Carrot Root Fly

What Are Carrot Root Flies?

The Carrot Root Fly (Psila rosae) is a small black fly that lays eggs which develop into creamy-yellow coloured larvae. These larvae damage Carrots and other vegetables such as Parsnips and Celery. There are normally two generations of Carrot Root Fly each year, one from May to June, and the next from August to September.

Carrot Root Fly Damage & Symptoms

The larvae will burrow into the Carrot roots making tunnels. Symptoms of infestations will show as rusty brown scars on the produce. Such damage can become so extensive that carrots become inedible. An early sign of Carrot Fly activity can be a blue-purple colouring of the Carrot plant foliage.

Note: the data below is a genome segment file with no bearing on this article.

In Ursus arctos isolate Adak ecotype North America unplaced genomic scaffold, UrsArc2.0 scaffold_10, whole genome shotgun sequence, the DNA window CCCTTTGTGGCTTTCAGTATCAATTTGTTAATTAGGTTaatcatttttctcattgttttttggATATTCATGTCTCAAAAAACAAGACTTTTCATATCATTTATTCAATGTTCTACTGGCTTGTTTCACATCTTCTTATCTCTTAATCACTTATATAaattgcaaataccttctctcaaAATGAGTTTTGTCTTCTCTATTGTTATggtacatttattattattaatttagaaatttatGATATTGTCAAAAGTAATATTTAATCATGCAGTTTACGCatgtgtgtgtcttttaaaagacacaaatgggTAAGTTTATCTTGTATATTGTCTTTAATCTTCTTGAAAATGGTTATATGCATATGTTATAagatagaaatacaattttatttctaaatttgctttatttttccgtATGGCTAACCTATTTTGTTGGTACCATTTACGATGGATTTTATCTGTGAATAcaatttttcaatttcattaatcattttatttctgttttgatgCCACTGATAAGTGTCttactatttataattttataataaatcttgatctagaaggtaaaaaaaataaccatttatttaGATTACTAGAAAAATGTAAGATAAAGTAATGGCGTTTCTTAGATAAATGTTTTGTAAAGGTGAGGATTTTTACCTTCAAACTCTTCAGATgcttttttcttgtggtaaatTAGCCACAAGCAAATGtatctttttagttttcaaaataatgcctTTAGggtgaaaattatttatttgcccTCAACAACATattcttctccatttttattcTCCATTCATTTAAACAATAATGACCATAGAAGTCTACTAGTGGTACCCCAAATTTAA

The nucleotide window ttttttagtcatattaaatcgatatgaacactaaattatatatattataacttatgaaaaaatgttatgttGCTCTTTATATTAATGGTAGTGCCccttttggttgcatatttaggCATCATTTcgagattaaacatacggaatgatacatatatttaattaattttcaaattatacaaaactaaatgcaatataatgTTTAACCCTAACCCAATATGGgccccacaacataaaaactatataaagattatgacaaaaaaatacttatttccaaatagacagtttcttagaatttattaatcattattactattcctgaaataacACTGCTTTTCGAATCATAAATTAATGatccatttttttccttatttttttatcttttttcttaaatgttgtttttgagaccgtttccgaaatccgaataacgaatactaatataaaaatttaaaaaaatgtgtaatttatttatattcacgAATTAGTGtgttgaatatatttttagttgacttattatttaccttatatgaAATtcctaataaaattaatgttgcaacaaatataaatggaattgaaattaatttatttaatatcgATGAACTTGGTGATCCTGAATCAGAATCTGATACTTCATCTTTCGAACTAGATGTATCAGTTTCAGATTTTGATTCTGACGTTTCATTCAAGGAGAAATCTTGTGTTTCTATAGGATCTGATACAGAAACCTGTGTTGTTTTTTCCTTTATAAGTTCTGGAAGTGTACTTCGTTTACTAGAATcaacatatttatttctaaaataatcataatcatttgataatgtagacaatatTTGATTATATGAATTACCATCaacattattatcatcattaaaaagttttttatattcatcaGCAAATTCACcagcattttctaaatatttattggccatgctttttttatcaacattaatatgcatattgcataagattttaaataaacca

How To Control Carrot Root Flies

Covering crops early on with fleecing will hide Carrots from the Carrot Root flies looking to lay their eggs. Our Carrot Root Fly Traps will also help monitor the Carrot Root Fly populations, and reduce the number of egg laying adults by catching them on specially coloured sticky traps, which acts as an attractant.

If you suspect Carrot Root Fly are already present, our Carrot Root Fly Nematodes can be applied to the soil or raised beds where the Carrots are growing. These nematodes will move through the soil to locate the Carrot Root Fly larvae and will significantly reduce their numbers. The nematodes will remain active in the soil for about three weeks, so repeat applications may be required and applications should be made for each crop of carrots. There is no harvest interval with nematode applications, as they are harmless to humans.